Series: White People Homework- What’s in a name? (14) (Updated)

We’re not a football family in our house. And like many areas of fandom, it’s okay–no judgment on those who love football, and as far as we know we aren’t judged by others. Wouldn’t matter. So forgive me for not knowing who Emmanuel Acho is. Turns out, he’s pretty amazing! And I am so grateful for other media formats who bring people such as him into my life and help me learn.

And I am an ELA/ELL teacher; however, full disclosure, I was not an English major in college. Most of what I learned about mechanics, style guides, and conventions I relearned and created lessons while teaching. My next question is what are the current grammarians and style guide writers determining about the capitalization of Black and White. Here’s what I’ve found:

Black should be capitalized. “White” — not as clear. From the Diversity Style Guide, they link further articles. The consensus isn’t clear (as are many grammatical discussions).

The National Association of Black Journalists does not capitalize Black in its publications, including the NABJ Style Guide. Many of the terms related to Black and White people in The Diversity Style Guide come from 100 Questions & Answers About African Americans. The team that put together that guide decided to capitalize Black and White, according to editor Joe Grimm. After much research and consideration, the editor of The Diversity Style Guide elected to capitalize Black and White when used in a racial context, but most would say it’s not incorrect to lowercase those words.

https://www.diversitystyleguide.com/glossary/white-white/
This article was written in 2011: When referring to race, should ‘black’ and ‘white’ be capitalized?
Original Post: http://dcentric.wamu.org/2011/10/when-to-capatalize-black-and-white/

However, when words labeling an entire people are at the root of a language dispute, that’s reason enough to seek direction outside of our usual resources, especially if the resources are outdated. If your editorial directive is to call people what they want to be called—including names, pronouns, and labels—then look to Black media outlets like Ebony and Essence for accepted usage and avoid overriding their terminology. By capitalizing black and white, we also make necessary distinctions between color and race—black hair and Black hair—similar to distinguishing between native and Native. Don’t wait for your style guide to catch up, because it’s waiting for you to demonstrate sufficient usage.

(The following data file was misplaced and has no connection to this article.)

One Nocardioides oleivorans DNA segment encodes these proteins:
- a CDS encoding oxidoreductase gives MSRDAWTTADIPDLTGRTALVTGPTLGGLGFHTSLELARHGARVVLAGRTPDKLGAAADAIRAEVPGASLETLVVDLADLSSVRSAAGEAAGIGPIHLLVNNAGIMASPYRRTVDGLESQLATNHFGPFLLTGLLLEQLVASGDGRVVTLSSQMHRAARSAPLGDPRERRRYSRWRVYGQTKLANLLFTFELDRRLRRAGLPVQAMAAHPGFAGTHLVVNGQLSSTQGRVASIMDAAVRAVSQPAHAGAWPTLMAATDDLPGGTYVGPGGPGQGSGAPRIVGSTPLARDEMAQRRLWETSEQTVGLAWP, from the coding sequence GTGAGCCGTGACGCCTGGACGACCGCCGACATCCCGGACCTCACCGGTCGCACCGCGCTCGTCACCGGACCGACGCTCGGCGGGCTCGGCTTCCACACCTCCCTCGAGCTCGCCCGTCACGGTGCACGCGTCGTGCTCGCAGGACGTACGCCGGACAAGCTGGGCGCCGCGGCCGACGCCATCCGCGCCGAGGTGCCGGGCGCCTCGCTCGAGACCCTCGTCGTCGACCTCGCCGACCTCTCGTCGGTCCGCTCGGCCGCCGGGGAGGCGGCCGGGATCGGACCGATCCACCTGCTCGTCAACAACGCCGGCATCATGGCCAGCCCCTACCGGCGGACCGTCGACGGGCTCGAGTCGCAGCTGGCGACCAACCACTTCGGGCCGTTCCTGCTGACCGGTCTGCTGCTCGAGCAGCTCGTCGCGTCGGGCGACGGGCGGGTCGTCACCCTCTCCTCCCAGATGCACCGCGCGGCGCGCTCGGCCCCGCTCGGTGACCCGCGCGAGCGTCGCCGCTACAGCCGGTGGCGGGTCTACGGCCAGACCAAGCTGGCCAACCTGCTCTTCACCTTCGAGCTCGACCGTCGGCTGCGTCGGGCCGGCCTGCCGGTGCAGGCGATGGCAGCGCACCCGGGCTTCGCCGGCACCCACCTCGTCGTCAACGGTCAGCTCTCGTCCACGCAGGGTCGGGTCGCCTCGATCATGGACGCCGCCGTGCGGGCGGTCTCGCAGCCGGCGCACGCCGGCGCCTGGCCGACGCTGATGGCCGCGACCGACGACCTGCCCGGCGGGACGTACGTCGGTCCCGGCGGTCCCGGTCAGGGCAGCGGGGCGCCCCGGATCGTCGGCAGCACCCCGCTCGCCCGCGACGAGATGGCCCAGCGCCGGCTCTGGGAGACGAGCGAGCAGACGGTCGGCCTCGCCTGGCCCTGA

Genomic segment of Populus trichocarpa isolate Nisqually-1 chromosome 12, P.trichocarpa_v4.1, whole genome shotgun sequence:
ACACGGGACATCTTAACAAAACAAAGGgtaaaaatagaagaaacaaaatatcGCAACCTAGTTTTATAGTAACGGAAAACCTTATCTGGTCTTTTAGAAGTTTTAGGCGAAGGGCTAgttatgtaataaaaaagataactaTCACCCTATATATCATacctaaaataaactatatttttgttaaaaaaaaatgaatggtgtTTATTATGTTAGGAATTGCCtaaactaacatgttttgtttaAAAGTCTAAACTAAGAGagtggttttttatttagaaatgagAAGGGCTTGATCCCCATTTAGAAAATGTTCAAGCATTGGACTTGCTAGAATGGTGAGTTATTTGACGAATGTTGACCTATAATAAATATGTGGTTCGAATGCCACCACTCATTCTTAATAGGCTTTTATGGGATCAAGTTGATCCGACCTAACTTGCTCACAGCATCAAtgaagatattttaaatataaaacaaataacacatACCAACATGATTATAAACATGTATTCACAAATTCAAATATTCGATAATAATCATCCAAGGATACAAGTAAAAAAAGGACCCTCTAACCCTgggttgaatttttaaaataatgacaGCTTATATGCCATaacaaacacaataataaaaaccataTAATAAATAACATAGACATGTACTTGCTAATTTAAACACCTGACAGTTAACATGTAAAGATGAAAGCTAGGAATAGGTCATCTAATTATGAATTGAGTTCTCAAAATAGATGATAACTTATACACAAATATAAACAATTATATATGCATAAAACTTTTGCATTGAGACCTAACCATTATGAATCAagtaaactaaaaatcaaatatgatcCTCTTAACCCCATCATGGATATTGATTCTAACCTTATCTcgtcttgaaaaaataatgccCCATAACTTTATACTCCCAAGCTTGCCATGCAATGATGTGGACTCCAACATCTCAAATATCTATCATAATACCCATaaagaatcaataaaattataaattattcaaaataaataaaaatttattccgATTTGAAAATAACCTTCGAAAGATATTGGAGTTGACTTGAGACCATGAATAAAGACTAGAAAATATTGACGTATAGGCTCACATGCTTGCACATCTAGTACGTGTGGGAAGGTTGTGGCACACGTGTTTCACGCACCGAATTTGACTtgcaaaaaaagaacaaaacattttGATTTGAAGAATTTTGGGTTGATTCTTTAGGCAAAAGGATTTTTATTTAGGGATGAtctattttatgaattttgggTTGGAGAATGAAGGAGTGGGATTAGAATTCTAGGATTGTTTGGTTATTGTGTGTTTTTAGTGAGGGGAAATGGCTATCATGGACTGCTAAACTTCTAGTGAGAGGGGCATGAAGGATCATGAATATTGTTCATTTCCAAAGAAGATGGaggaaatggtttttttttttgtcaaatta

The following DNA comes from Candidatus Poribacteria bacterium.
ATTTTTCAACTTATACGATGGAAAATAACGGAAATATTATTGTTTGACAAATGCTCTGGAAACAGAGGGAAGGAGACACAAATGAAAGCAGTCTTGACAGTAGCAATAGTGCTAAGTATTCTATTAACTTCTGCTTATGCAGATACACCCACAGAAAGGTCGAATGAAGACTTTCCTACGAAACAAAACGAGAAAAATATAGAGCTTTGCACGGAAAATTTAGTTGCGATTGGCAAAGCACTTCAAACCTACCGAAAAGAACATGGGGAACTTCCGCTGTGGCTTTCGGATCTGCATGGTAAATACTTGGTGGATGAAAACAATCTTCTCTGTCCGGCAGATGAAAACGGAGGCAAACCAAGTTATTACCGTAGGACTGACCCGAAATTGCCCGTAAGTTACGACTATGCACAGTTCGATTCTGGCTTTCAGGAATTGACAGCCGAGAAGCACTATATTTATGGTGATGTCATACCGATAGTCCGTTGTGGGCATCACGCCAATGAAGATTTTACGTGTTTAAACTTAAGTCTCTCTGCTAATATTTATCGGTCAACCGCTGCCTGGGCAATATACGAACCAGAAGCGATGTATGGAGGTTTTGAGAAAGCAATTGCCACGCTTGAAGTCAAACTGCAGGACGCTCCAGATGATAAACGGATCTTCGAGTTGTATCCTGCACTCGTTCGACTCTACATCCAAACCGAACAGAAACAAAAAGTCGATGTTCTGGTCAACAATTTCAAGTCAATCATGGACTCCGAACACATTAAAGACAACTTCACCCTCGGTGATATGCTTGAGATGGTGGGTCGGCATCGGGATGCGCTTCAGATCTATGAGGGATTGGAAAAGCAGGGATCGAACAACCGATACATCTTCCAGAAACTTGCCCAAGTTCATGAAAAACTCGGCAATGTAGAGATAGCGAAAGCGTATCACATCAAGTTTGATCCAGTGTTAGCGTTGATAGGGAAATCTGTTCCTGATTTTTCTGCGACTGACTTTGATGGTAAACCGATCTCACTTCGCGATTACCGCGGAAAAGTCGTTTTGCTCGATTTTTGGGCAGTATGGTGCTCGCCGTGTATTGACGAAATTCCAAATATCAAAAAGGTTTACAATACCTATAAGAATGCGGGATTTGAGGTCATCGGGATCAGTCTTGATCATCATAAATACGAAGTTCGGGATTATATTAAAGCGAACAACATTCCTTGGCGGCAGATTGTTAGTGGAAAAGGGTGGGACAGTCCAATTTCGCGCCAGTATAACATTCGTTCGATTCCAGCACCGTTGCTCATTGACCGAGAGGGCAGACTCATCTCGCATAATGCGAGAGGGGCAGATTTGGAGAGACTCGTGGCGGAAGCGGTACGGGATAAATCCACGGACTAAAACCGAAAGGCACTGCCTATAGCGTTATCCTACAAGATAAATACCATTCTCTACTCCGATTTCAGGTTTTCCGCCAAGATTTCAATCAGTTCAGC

From https://consciousstyleguide.com/capitalizing-for-equality/

This article lead me to this page: Center for the Study of Social Policy: https://cssp.org/2020/03/recognizing-race-in-language-why-we-capitalize-black-and-white/

This is the dilemma we need to address:

We believe that it is important to call attention to White as a race as a way to understand and give voice to how Whiteness functions in our social and political institutions and our communities. Moreover, the detachment of “White” as a proper noun allows White people to sit out of conversations about race and removes accountability from White people’s and White institutions’ involvement in racism. We are also reckoning with the threatening implications of capitalizing “W” in “White,” often used by White supremacists, to establish White racial dominance. The violence of capitalizing White in this context makes us grapple with the history of how Whiteness has functioned and thrived in the United States; acknowledging that, yes, White people have had power and still hold power in this country. While we condemn those who capitalize “W” for the sake of evoking violence, we intentionally capitalize “White” in part to invite people, and ourselves, to think deeply about the ways Whiteness survives—and is supported both explicitly and implicitly.

https://cssp.org/2020/03/recognizing-race-in-language-why-we-capitalize-black-and-white/

Language is powerful, and oftentimes I think ELA teachers don’t teach the true power of capitalization, punctuation and syntax. Because it “wasn’t on the test” we spent the past 14 years teaching to a test that uses excerpts like out-of-context entrails on an autopsy slab. I am going to call on my other experts on history and language to ask their thoughts. I will and do capitalize Black when referring to race, and have been using lower case “w” for white people. My instinctual response was because capitalizing the “w” felt like a nod for white supremacy. However, CSSP makes a strong case. (No pun intended.) Language is ever-evolving and shifting, sometimes for honest, descriptive and precise communication and sometimes for nefarious and subtextual racist communication. This article was written in 2015 by the Columbia Journalism Review: I think we can all agree that we need to be mindful of language and do our best to stay current and mind the impact.

And also, ELA teachers, be especially mindful of your use of Martin Luther King’s, Jr. works.

Update:

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